All about Thyroid Disorders

All about Thyroid Disorders

What is a Thyroid gland?

One of the largest pure endocrine glands in the body (» 20gms in adults) located in the neck just below the larynx, on either side of & front of the trachea (wind pipe). It is not visible under normal conditions, but can be seen/felt during swallowing if enlarged.

What are its functions?

The thyroid gland produces hormones T3 (Triiodothyronine) & T4 (Thyroxine) that regulate the body’s metabolic rate controlling heart, muscle and digestive function, brain development and bone maintenance. Its correct functioning depends on a good supply of iodine from the diet.

What is Hyperthyroidism?

Overactive tissue within the thyroid gland causing an overproduction of thyroid hormones.


  1. High state of excitability.
  2. Intolerance to heat; feeling of being overheated and leading to heavy sweating.
  3. Mild to extreme weight loss.
  4. Varying degrees of diarrhea.
  5. Muscle weakness.
  6. Extreme fatigue but inability to sleep.
  7. Nervousness or other psychic disorders.
  8. Tremor of the hands.

Thyroid Gland


  • Surgical removal of most of the thyroid gland.
  • Radioactive Iodine, absorbed by the gland and destroys most of the secretory cells of the thyroid gland.
  • blockers.

What is Hypothyroidism?

Hypothyroidism (underactive thyroid) is a condition in which your thyroid gland does not produce enough of thyroid hormones.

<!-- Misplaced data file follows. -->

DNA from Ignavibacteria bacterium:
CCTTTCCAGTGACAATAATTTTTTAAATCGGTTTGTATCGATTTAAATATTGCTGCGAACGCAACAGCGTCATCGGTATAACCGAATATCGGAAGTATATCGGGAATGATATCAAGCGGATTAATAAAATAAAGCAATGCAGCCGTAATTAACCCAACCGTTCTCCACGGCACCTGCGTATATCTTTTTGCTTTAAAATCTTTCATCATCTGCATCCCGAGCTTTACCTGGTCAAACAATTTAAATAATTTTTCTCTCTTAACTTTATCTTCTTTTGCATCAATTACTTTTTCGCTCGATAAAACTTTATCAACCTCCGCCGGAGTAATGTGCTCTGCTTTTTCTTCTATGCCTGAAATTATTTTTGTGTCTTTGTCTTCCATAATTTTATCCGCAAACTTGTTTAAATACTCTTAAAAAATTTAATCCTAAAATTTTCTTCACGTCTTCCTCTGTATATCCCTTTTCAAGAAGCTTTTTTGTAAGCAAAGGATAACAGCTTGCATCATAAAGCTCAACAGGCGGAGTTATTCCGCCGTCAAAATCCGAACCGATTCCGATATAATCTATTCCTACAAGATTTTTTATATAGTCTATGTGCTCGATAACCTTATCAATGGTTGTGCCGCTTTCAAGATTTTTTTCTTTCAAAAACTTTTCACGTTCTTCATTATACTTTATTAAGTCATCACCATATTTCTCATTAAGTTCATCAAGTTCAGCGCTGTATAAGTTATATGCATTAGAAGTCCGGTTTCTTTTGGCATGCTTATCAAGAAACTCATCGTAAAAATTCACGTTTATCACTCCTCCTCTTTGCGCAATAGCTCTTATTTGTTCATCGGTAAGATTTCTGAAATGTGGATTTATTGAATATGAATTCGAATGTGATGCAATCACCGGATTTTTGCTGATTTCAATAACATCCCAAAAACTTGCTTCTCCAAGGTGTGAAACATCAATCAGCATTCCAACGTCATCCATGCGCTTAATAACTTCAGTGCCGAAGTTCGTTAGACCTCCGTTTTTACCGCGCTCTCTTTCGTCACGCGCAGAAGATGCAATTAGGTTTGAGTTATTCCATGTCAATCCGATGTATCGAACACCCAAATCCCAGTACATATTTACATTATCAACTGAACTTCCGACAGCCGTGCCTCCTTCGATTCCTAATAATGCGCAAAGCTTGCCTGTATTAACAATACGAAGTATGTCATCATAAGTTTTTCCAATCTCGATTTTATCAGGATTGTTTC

Types of hypothyroidism

  1. Autoimmune thyroiditis (Hashimoto disease).
  2. Auto-immunity against the thyroid gland with diminished or absent secretion of thyroid hormone.
  3. Nodular gland; inflamed (thyroiditis) and non-inflamed portions.
  4. Abnormality of the enzyme system required for formation of the thyroid hormones.
  5. Goitrogenic substances (anti-thyroid activity), turnips and cabbages.


  • Fatigue and extreme somnolence with sleeping up to 12 to 14 hours a day.
  • Extreme muscular sluggishness.
  • Slowed heart rate, decreased cardiac output, decreased blood volume.
  • Sometimes increased body weight.
  • Constipation.
  • Mental sluggishness.
  • Failure of many trophic functions in the body evidenced by depressed growth of hair and scaliness of the skin.
  • Development of a frog like husky voice.
  • In severe cases, development of an edematous appearance throughout the body called myxedema.
  • Atherosclerosis: increases the quantity of blood cholesterol due to diminished liver excretion of cholesterol in the bile.
  • Goiter (not in all cases).

Treatment of hypothyroidism.

  • Oral thyroxine 0.1-0.2 mg/day.
  • Intravenous T3 for rapid response 20ug tds.


  • A goiter is an enlarged thyroid gland
  • Palpable and usually highly visible
  • Occurs whenever either TSH or TSI excessively stimulates the thyroid gland
  • May accompany hypothyroidism or hyperthyroidism, but it need not be present in either condition.


Simple goiters may occur in people who live in areas with iodine-poor soil. People in these areas might not get enough iodine in their diet. (0.1 mg/day).



  • Thyroid hormone replacement, if the goiter is due to an underactive thyroid.
  • Small doses of Lugol’s iodine or potassium iodine solution if the goiter is due to a lack of iodine.
  • Surgery (thyroidectomy) to remove all or part of the gland.

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